Writing the History of Youth in the Modern World, 1800 to the present

It would be great to see contributions on the history of youth work/youth organisations. A few names come to mind.

Writing the History of Youth in the Modern World, 1800 to the present

Friday 26th May 2017, University of Sheffield

history-of-youth

Call For Papers

The lives and experiences of young people have long been a topic of historical interest. This conference seeks to explore how historians understand and represent youth in the modern world, and encourages reflection on the different ways of writing the history of young people. With a growing amount of work in the field, this conference will provide a space for scholars to reflect on current approaches, reinterpret and re-evaluate older approaches and structures, present work that moves beyond the urban experiences of youth, or that adopts transnational approaches, and to question how the lives of young people relate to wider histories.

Topics could include, but are not limited to:

The spaces and places inhabited by youth
Regional or local histories of young people
Youth organisations
The experiences and histories of marginalised or underrepresented youth
Reflections on methodologies or sources
Identities of young people
Sex and relationships
The young person as a consumer

 
Proposals for individual papers of 20 minutes are invited for any topic related to the history of young people in the modern period, loosely defined from 1800- present.

Relevant proposals from outside of the discipline of history are also welcome. Abstracts of 300-350 words should be sent to Sarah Kenny (skenny1@sheffield.ac.uk) by Friday 24th February 2017.

MCYS Presents: Politics of Widening Participation, July 18

This looks very interesting and enticing.

MCYS

The Manchester Centre for Youth Studies and the Centre for Children, Young people and Community, at the Manchester Metropolitan University, invite you to a public lecture by Anna Hickey-Moody, University of Sydney, followed by a launch of Professor Melanie Tebbutt’s new book, ‘Making Youth: A History of Youth in Modern Britain, Palgrave.

Anna Hickey Moody is currently a lecturer in Gender and Cultural Studies at the University of Sydney, Australia. She will deliver a lecture reflecting on a study with over 200 young people who have precarious relationships to education and are not currently attending school. The young people in this study belong to a range of socially marginalized demographics across Australia. Largely excluded from educational futures, young people with tenuous relationships to schooling remain an enduring problem for social inclusion agendas. The empirical study which is the focus of this talk, sets out to understand exactly what young people with precarious relationships to education know about further education and how they come to acquire these knowledges.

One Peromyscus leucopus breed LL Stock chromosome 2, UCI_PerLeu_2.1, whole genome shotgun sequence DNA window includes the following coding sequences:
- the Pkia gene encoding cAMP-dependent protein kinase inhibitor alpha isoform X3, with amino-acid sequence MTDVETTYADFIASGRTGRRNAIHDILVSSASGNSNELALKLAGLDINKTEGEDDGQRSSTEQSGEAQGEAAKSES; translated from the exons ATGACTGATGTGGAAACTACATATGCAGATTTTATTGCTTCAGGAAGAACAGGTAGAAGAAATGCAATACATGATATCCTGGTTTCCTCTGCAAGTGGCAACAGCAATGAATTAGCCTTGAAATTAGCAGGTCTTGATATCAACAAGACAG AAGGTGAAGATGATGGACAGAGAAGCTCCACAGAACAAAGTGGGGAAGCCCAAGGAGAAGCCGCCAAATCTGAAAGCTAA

Melanie Tebbutt is Professor of History at MMU. She has published across a range of themes, including youth and leisure, communities and cultures, families and gender. Melanie’s new book, Making Youth: A History of Youth in Modern Britain, Palgrave, traces the the origins and development of key themes and debates in the history of British youth. In exploring the complex realities of young people’s shifting social and cultural experiences over two centuries, it argues that historical understanding is essential if the social and cultural attitudes which still frequently dismiss or discount young people’s needs are to be challenged. Current issues such as the ageing of western societies, high levels of youth unemployment and the potential for social and political unrest make this a timely study.

Please join us on 18th July 2016 from 5pm-7.30pm in the Benzie Building 403, BZ403, followed by a drinks reception at the Benzie Roof Garden.

Please sign up using the Eventbrite link below.

If you require further details, please contact:

Hannah Smithson: H.L.smithson@mmu.ac.u

Monday, 18 July 2016 from 17:00 to 19:30 (BST) at Manchester Metropolitan University – Benzie Building, BZ403 Higher Ormond St, Manchester, M15 6BG – View Map